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Scientists crack eye-strain conundrum

4 July 2011

A group of research scientists has invented a device that eliminates some of the potentially eye-warping effects of 3DTV displays. With a patent pending and currently only in laboratory form, the device has received interest from leading consumer electronics companies.  The system (pictured) is designed to combat ‘vergence-accommodation conflict’ an effect that afflicts certain viewers of 3D and causes eye-discomfort and headaches. "Without appropriate vergence, you would see double, and without appropriate accommodation, your vision is blurred," explained Martin Banks, a professor of the Visual Space Perception Laboratory at the University of California, Berkeley. Vergence describes how the eyes rotate so that an image is always in the centre of both retinas. Accommodation is the focus response by the lens inside each eye. “Vergence and accommodation are essentially always trained to the same distance in real life, but on a stereo 3D display that relationship is broken,” explained Banks. “Because viewers must focus at one distance (where light is emitting from the screen) but verge at another distance (wherever the 3D object appears to be in space).” This difference in distance when viewing 3D may be the source of headaches and other discomforts. With Gordon Love, a reader in physics at Durham University, Banks has built a device which he claims can counter this.  The device employs lens in front of each eye to focus the images for the viewer to resolve the discrepancy. There is a software element also, but Banks isn’t revealing the secret sauce because of the pending patent. “The first version was a basic research instrument and never practical to market because it was too big and complicated and requires very careful alignment,” he said. “We have patented a slimmed down version which we are talking to the industry about and which seems much pretty feasible.” He adds: "Because the user’s position is known in the setup, the device can optically correct the focus accurately. In tests on volunteers, users reported significantly fewer symptoms related to eye tiredness, vision clarity, and headaches than when not using the device to view 3D images.”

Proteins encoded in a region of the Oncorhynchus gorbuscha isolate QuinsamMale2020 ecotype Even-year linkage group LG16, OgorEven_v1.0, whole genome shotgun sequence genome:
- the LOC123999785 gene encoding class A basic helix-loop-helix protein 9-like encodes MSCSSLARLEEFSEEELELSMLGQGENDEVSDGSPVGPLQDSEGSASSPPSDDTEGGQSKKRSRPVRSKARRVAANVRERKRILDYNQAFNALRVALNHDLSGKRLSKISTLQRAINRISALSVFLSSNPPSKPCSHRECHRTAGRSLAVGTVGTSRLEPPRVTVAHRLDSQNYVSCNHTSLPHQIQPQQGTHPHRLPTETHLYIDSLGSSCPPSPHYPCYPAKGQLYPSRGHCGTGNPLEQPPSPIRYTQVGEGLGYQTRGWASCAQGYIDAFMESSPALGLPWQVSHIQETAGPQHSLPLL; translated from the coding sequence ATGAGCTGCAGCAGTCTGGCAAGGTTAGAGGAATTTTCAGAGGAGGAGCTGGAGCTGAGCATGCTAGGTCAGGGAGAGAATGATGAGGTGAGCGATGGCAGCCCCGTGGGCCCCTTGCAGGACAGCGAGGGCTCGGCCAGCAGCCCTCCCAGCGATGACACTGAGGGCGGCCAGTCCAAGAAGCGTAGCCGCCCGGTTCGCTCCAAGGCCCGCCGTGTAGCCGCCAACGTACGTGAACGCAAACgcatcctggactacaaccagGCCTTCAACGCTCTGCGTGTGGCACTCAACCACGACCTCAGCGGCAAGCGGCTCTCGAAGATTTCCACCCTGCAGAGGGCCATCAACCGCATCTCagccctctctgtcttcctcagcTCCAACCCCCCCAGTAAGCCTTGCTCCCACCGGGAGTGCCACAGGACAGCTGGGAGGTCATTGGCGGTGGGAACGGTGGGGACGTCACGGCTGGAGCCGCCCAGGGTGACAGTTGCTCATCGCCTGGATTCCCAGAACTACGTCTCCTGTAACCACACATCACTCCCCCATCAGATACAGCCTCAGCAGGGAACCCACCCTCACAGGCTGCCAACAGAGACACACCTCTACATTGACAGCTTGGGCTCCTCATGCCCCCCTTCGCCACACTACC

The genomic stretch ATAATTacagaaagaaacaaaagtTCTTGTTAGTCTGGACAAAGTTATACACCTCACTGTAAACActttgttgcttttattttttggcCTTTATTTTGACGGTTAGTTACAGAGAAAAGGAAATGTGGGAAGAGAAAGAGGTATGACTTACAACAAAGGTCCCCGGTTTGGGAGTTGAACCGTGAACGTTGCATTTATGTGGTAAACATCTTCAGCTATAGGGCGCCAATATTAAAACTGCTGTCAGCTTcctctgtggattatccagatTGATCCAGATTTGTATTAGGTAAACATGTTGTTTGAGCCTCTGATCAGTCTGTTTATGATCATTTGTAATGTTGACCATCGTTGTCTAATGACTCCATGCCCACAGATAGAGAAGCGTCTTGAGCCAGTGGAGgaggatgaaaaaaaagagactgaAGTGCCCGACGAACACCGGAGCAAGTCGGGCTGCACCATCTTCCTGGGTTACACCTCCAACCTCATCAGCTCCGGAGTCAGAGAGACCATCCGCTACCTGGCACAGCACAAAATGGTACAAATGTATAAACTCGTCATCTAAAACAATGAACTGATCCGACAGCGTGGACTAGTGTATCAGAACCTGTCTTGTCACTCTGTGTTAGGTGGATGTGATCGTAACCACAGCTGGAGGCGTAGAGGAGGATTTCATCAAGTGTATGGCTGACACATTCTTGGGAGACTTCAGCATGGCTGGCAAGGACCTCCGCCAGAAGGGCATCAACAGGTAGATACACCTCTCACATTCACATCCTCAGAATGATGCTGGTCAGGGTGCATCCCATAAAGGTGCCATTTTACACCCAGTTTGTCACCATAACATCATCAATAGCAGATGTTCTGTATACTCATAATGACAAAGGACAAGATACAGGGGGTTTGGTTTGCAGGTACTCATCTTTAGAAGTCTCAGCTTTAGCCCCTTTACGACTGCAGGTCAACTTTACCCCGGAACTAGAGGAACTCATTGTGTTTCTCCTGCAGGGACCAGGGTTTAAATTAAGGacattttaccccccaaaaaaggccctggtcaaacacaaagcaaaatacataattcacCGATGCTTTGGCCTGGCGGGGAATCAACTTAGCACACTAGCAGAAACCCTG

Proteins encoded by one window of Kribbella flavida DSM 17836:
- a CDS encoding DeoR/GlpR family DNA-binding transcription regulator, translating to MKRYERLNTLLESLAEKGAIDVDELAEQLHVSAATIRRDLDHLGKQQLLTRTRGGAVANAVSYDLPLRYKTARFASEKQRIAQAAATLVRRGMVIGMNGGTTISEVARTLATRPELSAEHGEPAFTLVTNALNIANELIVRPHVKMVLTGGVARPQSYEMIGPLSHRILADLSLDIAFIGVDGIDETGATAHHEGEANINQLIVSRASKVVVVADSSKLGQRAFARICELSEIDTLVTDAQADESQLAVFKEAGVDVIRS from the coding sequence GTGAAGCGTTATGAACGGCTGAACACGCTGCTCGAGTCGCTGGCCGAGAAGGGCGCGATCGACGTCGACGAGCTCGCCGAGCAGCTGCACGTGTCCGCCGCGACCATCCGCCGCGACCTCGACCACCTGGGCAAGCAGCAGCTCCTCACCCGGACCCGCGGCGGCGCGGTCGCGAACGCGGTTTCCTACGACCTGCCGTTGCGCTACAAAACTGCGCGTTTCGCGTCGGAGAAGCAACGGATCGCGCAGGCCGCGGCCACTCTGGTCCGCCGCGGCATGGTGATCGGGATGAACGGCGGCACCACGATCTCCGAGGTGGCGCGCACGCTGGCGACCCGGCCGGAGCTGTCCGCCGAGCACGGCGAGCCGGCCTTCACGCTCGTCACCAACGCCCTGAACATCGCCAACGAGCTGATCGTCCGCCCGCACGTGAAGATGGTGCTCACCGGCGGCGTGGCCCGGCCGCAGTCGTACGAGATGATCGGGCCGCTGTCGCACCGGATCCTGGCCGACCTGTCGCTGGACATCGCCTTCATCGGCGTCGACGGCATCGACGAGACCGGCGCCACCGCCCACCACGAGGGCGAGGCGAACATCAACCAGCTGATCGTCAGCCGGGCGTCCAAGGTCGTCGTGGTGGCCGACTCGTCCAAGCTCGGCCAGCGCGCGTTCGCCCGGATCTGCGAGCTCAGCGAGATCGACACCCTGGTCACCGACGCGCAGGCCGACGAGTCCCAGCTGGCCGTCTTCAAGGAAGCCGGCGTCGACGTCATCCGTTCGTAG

The vergence-accommodation conflict may be worse on the small screen. "As you go farther away from the screen, the consequences of the conflict are going to be less," says Banks. “I’m not worried about the cinema situation because the distance is long." Banks says that the discomfort is not felt by everyone and that he is not sure what it is about some people that make them more susceptible than others. “The only thing we are convinced of is that age matters. The older you are, the less susceptible you are to vergence accommodation conflict. The most important thing is to understand the effect and to manage it.” Banks was a speaker at last month’s SMPTE 3D conference in NYC where he delivered a paper outlining how the effects of presentation rate, speed of motion and simultaneity of image delivery to the eyes create flickering, jerky and depth distortions. “The reason is not because of stereo per se but because of the need to switch back and forth between left and right eyes under current display systems,” he said. “By switching to dark frames alternately, each eye is seeing brightness and then darkness then brightness again. I will make recommendations for minimizing flicker, motion artifacts, and depth distortions.”
 Fellow researchers investigating stereoscopy and the human visual system and speaking at SMPTE will explore where the biological, physiological and images sciences meet.  Banks receives most of his funding from US federal government agencies concerned with public health issues. “If we were funded by the 3D industry our research would prove problematic,” he added. “What if we found negative issues regarding certain displays? If we are funded by government we are under no obligation to take our research in a certain direction – we can tell the truth.” www.smpte.org 

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